One senses that this is only the tip of the iceberg, but nonetheless the CIA’s bulk collection of international money transfer details is making headlines today; this report from CNN:
The CIA is collecting bulk records on international money transfers, using the same Patriot Act legal authority that has become the center of controversy in U.S. surveillance programs, a source told CNN.
A person familiar with the program said the agency’s efforts are an outgrowth of terror finance-tracking programs that were established in the wake of the September 11, 2001, terror attacks and revealed that al Qaeda funded the hijackers using methods such as smuggled cash, money transfers, and credit and debit cards.
The Treasury Department and the National Security Agency have other programs that similarly focus on financial transaction data. The CIA program provides some redundancies intended to catch transactions that may not draw attention in other programs.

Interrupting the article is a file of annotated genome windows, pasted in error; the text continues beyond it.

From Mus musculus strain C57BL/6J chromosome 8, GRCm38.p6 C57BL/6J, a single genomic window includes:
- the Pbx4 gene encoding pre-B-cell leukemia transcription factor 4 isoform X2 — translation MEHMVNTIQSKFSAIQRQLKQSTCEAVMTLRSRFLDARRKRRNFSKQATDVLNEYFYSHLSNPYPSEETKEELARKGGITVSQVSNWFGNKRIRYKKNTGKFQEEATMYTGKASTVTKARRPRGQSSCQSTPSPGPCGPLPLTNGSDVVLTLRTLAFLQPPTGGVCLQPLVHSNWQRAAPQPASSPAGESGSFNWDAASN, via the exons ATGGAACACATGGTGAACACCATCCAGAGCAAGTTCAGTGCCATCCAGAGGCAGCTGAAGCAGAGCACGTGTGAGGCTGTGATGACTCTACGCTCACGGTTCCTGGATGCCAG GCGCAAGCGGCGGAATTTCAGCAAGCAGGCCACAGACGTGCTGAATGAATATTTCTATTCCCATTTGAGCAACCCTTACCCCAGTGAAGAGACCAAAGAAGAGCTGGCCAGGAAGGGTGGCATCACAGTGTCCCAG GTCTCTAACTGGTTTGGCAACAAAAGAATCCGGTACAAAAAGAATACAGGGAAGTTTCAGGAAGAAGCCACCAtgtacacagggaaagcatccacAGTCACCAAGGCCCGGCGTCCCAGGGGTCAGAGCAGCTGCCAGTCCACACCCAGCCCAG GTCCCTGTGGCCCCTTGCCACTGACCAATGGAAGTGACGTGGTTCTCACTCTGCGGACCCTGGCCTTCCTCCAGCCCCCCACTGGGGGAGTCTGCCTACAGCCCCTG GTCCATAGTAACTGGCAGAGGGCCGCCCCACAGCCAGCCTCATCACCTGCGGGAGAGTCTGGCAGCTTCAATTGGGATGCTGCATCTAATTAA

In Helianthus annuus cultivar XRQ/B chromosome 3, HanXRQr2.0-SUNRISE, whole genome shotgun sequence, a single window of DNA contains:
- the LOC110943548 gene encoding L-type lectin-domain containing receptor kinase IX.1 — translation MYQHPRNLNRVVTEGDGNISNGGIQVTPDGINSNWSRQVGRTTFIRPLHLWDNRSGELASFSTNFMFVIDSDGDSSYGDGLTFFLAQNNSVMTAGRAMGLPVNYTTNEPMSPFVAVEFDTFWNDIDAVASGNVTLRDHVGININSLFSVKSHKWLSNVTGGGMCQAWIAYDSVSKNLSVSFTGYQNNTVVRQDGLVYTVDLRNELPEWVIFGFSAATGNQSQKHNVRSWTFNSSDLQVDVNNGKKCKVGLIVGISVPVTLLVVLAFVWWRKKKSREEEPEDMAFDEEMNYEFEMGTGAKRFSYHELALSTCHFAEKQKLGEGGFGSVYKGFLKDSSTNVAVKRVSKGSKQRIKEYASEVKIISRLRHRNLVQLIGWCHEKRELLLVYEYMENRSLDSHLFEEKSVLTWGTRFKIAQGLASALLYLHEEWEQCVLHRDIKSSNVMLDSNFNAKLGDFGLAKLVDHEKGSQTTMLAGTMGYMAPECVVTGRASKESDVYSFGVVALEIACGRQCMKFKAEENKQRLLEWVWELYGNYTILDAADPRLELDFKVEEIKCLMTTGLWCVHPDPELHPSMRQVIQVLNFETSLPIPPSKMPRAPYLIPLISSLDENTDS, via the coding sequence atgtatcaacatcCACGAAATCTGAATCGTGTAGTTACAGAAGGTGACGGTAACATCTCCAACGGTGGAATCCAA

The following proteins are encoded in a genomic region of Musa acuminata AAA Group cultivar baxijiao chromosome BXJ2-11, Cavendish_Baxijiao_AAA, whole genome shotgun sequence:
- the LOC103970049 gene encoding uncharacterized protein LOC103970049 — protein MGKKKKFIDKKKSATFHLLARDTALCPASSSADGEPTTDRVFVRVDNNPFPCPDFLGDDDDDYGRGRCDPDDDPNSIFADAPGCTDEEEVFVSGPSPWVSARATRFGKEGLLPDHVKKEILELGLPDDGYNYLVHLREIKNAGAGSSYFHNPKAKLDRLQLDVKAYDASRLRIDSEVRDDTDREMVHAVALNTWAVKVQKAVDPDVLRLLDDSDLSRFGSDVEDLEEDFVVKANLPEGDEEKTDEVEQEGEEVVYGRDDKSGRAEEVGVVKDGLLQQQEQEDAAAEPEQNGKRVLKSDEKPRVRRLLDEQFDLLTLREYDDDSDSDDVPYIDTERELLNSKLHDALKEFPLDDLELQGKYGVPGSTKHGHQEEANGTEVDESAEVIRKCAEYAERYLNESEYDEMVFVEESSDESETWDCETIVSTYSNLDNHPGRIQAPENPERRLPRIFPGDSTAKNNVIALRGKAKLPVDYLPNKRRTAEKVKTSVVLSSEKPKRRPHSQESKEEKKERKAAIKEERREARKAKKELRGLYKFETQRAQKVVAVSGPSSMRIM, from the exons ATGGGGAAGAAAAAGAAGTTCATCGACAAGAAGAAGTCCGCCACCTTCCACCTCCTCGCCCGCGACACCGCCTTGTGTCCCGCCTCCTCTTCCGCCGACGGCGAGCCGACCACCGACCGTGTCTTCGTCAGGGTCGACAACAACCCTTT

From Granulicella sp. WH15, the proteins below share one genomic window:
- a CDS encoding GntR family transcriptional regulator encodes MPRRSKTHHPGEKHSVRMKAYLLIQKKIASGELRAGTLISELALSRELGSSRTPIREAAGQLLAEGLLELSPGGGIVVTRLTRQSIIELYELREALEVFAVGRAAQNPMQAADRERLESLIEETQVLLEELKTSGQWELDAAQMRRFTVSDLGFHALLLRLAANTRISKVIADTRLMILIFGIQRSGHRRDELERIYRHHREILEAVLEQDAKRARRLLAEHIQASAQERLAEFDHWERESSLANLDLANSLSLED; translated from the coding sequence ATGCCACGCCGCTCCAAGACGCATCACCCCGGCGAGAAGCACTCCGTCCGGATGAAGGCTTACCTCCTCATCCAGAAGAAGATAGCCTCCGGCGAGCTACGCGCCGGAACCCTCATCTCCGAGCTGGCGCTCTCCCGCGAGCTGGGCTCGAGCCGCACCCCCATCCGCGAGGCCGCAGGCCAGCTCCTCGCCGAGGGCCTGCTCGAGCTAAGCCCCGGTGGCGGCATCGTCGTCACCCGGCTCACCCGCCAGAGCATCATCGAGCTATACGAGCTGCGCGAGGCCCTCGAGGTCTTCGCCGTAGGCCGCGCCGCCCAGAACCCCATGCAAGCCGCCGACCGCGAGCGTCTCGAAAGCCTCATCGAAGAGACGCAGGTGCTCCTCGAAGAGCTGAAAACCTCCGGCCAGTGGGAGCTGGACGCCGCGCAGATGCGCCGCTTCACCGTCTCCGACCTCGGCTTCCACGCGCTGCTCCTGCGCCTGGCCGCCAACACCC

The Wall Street Journal and The New York Times first reported the existence of the CIA program Thursday night, saying it has sparked concerns from lawmakers.
The revelation comes amid debate in the United States over whether to pare back some surveillance in light of privacy concerns raised after former NSA contractor Edward Snowden leaked documents describing secret spy programs.
The CIA program focuses on transfers that the agency believes could be the source of terrorism financing and that use services such as MoneyGram and Western Union. The vast majority are purely non-U.S. transactions, but it includes some transactions to or from the United States.
Such U.S.-related transactions could raise concerns about data of U.S. people, which the CIA is generally prohibited from collecting…
[continues at CNN]
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